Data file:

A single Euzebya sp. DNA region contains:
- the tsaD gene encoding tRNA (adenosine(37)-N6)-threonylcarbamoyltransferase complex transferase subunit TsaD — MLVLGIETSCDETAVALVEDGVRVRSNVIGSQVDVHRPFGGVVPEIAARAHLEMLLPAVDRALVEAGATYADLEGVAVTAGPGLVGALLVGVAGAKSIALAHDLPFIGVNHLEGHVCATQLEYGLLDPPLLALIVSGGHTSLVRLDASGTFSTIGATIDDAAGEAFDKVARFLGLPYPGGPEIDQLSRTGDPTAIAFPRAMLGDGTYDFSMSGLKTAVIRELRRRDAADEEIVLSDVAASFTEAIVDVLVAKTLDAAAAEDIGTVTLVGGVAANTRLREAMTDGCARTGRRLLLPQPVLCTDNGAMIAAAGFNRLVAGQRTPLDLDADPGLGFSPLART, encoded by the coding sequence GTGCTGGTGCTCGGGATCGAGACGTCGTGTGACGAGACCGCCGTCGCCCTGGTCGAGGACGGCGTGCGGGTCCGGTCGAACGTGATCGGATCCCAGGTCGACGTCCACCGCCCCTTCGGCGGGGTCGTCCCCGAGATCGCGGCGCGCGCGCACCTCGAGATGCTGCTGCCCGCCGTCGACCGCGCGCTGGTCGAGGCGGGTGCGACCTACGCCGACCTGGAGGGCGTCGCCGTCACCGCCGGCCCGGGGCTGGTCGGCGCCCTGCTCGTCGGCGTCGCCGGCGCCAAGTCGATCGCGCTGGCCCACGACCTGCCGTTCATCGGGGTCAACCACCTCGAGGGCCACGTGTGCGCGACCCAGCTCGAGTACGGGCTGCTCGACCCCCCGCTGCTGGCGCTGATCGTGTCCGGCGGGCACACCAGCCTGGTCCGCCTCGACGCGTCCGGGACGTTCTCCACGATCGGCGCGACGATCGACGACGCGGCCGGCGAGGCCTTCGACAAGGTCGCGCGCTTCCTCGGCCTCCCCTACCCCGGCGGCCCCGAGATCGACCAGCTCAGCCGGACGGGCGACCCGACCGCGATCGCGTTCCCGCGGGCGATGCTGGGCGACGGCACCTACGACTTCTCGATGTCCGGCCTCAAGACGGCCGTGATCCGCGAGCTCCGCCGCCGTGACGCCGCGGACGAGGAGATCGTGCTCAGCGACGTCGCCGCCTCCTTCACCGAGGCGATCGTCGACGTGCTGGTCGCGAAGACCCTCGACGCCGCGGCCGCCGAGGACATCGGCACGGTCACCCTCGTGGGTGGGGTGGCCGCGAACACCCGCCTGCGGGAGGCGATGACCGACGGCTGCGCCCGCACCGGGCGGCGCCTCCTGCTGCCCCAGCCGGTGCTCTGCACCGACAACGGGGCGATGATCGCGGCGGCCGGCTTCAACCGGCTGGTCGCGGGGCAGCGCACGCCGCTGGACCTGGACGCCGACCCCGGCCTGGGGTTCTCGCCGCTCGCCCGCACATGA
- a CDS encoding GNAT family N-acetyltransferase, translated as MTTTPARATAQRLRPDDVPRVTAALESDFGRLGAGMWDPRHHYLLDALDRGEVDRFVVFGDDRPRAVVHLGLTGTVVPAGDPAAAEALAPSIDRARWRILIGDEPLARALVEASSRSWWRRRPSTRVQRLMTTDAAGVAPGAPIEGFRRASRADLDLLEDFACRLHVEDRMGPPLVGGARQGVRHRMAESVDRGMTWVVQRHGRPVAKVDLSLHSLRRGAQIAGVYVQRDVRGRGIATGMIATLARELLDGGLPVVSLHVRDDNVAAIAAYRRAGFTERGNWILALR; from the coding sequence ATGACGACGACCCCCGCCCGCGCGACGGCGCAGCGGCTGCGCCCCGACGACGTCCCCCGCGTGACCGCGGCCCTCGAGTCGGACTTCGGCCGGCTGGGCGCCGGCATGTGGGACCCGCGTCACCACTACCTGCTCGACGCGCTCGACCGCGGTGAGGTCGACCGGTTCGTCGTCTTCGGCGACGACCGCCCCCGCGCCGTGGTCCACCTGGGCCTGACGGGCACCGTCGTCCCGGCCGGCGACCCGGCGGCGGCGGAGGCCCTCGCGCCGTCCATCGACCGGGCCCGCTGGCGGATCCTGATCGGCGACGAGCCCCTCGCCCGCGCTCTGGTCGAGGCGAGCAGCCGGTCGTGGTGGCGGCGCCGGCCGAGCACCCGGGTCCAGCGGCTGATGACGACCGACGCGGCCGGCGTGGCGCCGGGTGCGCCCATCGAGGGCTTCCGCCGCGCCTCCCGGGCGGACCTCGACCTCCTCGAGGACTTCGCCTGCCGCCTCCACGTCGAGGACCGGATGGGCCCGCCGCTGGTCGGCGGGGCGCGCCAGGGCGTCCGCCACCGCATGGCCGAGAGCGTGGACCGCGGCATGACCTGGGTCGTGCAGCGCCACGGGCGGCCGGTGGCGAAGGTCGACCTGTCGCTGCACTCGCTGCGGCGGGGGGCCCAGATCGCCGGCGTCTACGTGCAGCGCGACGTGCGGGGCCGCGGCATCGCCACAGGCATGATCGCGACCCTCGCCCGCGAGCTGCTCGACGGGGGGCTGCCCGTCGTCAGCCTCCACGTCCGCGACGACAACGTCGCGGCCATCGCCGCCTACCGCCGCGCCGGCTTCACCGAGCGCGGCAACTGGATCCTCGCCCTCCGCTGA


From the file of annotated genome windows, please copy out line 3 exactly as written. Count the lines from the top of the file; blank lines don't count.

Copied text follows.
- a CDS encoding GNAT family N-acetyltransferase, translated as MTTTPARATAQRLRPDDVPRVTAALESDFGRLGAGMWDPRHHYLLDALDRGEVDRFVVFGDDRPRAVVHLGLTGTVVPAGDPAAAEALAPSIDRARWRILIGDEPLARALVEASSRSWWRRRPSTRVQRLMTTDAAGVAPGAPIEGFRRASRADLDLLEDFACRLHVEDRMGPPLVGGARQGVRHRMAESVDRGMTWVVQRHGRPVAKVDLSLHSLRRGAQIAGVYVQRDVRGRGIATGMIATLARELLDGGLPVVSLHVRDDNVAAIAAYRRAGFTERGNWILALR; from the coding sequence ATGACGACGACCCCCGCCCGCGCGACGGCGCAGCGGCTGCGCCCCGACGACGTCCCCCGCGTGACCGCGGCCCTCGAGTCGGACTTCGGCCGGCTGGGCGCCGGCATGTGGGACCCGCGTCACCACTACCTGCTCGACGCGCTCGACCGCGGTGAGGTCGACCGGTTCGTCGTCTTCGGCGACGACCGCCCCCGCGCCGTGGTCCACCTGGGCCTGACGGGCACCGTCGTCCCGGCCGGCGACCCGGCGGCGGCGGAGGCCCTCGCGCCGTCCATCGACCGGGCCCGCTGGCGGATCCTGATCGGCGACGAGCCCCTCGCCCGCGCTCTGGTCGAGGCGAGCAGCCGGTCGTGGTGGCGGCGCCGGCCGAGCACCCGGGTCCAGCGGCTGATGACGACCGACGCGGCCGGCGTGGCGCCGGGTGCGCCCATCGAGGGCTTCCGCCGCGCCTCCCGGGCGGACCTCGACCTCCTCGAGGACTTCGCCTGCCGCCTCCACGTCGAGGACCGGATGGGCCCGCCGCTGGTCGGCGGGGCGCGCCAGGGCGTCCGCCACCGCATGGCCGAGAGCGTGGACCGCGGCATGACCTGGGTCGTGCAGCGCCACGGGCGGCCGGTGGCGAAGGTCGACCTGTCGCTGCACTCGCTGCGGCGGGGGGCCCAGATCGCCGGCGTCTACGTGCAGCGCGACGTGCGGGGCCGCGGCATCGCCACAGGCATGATCGCGACCCTCGCCCGCGAGCTGCTCGACGGGGGGCTGCCCGTCGTCAGCCTCCACGTCCGCGACGACAACGTCGCGGCCATCGCCGCCTACCGCCGCGCCGGCTTCACCGAGCGCGGCAACTGGATCCTCGCCCTCCGCTGA